Project shows glimmer of hope

Published 12:00 am Tuesday, January 31, 2006

AHOSKIE – The fate of the Early College High School project may not be dead after all.

According to a copy of a letter received by the Roanoke-Chowan News-Herald, sent from Roanoke-Chowan Community College President Dr. Ralph Soney to Hertford County Board of Education Chairman David Shields, the deadline for the grant proposal has been extended. The deadline for the grant proposal was originally January 23.

“I had a conversation with the people in Raleigh who are in charge of reviewing the grants and they agreed to extend the deadline,” Soney said.

The Board of Education voted not to submit the grant proposal during their January 23 meeting following changes made by the office of Dr. Soney. The changes dealt with the responsibility of renovations and upkeep of the former Small Business building on the campus of RCCC that is slated to house the new school.

“We are willing to go with the Board of Education to the county commissioners for the needs of that building,” Soney said.

“The Roanoke-Chowan Community College Board of Trustees supports this grant proposal,” Board of Trustees Chairman, Dr. Claude Odom said. “We have always been on board.”

“It has always been our contention that the project as proposed would be an impossibility without the securing of additional funds from the county for any renovation and upkeep of the facility,” Soney wrote in the letter to Shields. “This fact was agreed upon numerous occasions when the college and the school system have met.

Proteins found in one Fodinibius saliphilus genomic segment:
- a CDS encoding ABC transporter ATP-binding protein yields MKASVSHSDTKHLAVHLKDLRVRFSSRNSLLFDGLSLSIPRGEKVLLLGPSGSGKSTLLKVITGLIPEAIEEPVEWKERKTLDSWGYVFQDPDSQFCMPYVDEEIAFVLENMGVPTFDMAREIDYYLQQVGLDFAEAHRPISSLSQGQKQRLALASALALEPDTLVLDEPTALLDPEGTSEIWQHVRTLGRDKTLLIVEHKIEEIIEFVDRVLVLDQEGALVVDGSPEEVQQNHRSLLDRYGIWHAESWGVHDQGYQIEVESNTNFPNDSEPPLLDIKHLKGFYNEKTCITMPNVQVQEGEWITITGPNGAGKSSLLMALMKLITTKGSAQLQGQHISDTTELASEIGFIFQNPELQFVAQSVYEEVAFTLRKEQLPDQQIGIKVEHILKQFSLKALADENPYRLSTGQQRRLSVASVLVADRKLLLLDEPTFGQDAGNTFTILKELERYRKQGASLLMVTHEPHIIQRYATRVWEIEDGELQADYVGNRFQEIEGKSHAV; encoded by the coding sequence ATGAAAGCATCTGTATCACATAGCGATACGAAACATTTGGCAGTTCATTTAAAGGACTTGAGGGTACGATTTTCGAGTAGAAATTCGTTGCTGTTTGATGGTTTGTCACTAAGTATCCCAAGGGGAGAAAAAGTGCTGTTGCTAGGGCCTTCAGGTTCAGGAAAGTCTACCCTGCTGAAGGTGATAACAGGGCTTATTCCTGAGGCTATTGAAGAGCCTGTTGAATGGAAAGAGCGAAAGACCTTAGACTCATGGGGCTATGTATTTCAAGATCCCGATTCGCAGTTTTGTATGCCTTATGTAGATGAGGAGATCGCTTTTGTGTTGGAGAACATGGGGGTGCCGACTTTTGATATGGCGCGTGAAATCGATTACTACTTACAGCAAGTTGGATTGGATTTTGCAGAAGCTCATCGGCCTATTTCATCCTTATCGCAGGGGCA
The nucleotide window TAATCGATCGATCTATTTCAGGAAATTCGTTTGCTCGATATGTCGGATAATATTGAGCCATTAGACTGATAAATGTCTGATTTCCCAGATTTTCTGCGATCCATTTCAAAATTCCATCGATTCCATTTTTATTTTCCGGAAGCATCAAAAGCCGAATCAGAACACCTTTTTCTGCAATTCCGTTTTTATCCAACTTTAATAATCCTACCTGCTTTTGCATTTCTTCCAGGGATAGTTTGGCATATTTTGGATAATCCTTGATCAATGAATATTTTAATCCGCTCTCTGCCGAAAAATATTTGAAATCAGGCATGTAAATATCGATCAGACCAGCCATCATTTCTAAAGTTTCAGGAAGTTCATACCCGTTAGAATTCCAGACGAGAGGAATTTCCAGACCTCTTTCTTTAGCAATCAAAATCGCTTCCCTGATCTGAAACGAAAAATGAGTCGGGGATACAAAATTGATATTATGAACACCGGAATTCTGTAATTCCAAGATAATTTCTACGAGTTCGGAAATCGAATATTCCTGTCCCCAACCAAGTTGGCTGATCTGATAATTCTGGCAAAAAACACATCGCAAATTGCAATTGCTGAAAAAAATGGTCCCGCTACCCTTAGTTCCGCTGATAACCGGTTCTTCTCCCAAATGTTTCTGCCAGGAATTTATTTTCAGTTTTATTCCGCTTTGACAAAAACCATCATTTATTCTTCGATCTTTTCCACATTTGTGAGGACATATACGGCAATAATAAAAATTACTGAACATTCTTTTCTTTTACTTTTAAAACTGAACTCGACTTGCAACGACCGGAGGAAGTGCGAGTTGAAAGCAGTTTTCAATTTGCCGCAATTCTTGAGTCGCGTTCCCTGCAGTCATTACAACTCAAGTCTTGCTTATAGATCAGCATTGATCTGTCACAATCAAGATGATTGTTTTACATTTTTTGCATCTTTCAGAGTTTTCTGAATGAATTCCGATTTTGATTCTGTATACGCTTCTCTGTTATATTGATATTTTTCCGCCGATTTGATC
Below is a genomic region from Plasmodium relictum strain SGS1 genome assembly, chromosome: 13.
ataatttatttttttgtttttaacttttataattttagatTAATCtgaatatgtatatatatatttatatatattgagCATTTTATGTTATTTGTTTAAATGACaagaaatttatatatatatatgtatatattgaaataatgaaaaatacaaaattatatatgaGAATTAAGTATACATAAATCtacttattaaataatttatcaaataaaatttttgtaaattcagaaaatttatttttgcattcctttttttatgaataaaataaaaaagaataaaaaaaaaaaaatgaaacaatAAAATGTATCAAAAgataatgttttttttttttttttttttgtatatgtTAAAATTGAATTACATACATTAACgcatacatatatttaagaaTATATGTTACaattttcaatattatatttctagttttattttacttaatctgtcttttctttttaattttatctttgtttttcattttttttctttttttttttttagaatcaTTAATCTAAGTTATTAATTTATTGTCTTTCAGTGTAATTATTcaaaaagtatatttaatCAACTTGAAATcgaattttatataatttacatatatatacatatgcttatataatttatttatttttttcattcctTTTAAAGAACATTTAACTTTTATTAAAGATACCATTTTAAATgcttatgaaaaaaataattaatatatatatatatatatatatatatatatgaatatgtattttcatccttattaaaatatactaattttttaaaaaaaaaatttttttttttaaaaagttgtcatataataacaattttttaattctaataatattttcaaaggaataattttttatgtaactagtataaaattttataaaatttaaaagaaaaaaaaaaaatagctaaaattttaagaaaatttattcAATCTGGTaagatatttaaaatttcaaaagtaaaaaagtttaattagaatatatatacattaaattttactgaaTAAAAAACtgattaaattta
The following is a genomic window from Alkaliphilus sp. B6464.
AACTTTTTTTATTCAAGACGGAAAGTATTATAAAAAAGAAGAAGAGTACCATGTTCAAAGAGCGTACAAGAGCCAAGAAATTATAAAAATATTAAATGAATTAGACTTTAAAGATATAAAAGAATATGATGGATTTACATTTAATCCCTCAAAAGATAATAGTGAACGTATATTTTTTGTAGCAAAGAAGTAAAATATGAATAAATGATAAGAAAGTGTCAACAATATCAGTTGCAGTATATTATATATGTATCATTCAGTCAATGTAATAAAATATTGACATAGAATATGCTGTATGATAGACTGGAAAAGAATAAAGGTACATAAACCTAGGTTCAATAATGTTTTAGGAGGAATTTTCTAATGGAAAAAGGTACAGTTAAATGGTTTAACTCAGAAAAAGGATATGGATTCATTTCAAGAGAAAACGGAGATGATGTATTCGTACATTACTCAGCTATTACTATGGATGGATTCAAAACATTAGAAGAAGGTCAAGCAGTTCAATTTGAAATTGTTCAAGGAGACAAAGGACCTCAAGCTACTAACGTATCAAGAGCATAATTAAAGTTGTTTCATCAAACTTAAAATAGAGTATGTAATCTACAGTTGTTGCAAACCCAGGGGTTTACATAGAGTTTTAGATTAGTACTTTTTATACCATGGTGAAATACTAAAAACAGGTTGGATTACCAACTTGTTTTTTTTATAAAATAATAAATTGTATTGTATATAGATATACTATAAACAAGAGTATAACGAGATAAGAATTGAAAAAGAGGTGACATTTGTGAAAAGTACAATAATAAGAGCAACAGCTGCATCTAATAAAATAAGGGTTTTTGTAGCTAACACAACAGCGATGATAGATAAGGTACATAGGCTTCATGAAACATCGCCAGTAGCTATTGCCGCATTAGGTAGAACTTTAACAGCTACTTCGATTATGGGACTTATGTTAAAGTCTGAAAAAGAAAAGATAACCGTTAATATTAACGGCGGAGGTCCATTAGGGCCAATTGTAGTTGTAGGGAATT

“In my opinion, the breakdown in communication occurred over the question of who would be responsible for asking the county commissioners for monetary support. From the college’s perspective, the submission of the grant proposal and its acceptance was to occur before such a request was to be made to the county.

“When Dr. Odom and I spoke with you at your place of business (Catherine’s Restaurant) on January 20, he was explicit in stating that the college course of action approved by the trustees of the college has always been the same. He also stated that the college and the school system would go to the county jointly to ask for the necessary funds, provided the school system is willing to proceed with the grant as planned.

“When we met, I explained to you that I have some assurance that we may still be able to get the proposal in for consideration, provided we can submit it this week. In our conversation last week, you informed me that you had informally polled your fellow board members and the majority did not want to pursue the grant. It is my understanding from you that there will be another school board meeting today (Monday) or tomorrow (Tuesday night). Given the fact that the need is still apparent and that the college is still committed to the partnering with the school system on this project, we would like to see the grant submitted.”

“Our board has always been 100% behind this,” Shields said in response to Soney’s letter. “The board only changed our mind when the grant was changed.

“We have always been willing to go to the county commissioners with the community college to ask the commissioners for their support. That was never an issue.

“In our grant proposal we have always said that we support the program as long as the commissioners support it. I have doubts in my mind if they are really committed to this.

“I appreciate the Board of Trustees support for this project,” Shields continued. “If we are going to support this, the grant has to be in the original form and we have to see that in writing. I have not seen that at this point.”

Representatives from Hertford County Public Schools and RCCC had been working on the creation of the new school for over two and a half years.

If the grant proposal to create the new school is submitted and approved, the grant will average around $285,000 a year for five years, over $1.4 million total.

Hertford County Public Schools received an initial $45,000 grant from the Governor’s office, the North Carolina Department of Public Instruction and the Bill and Melinda Gates Foundation to write the implementation grant to create the school.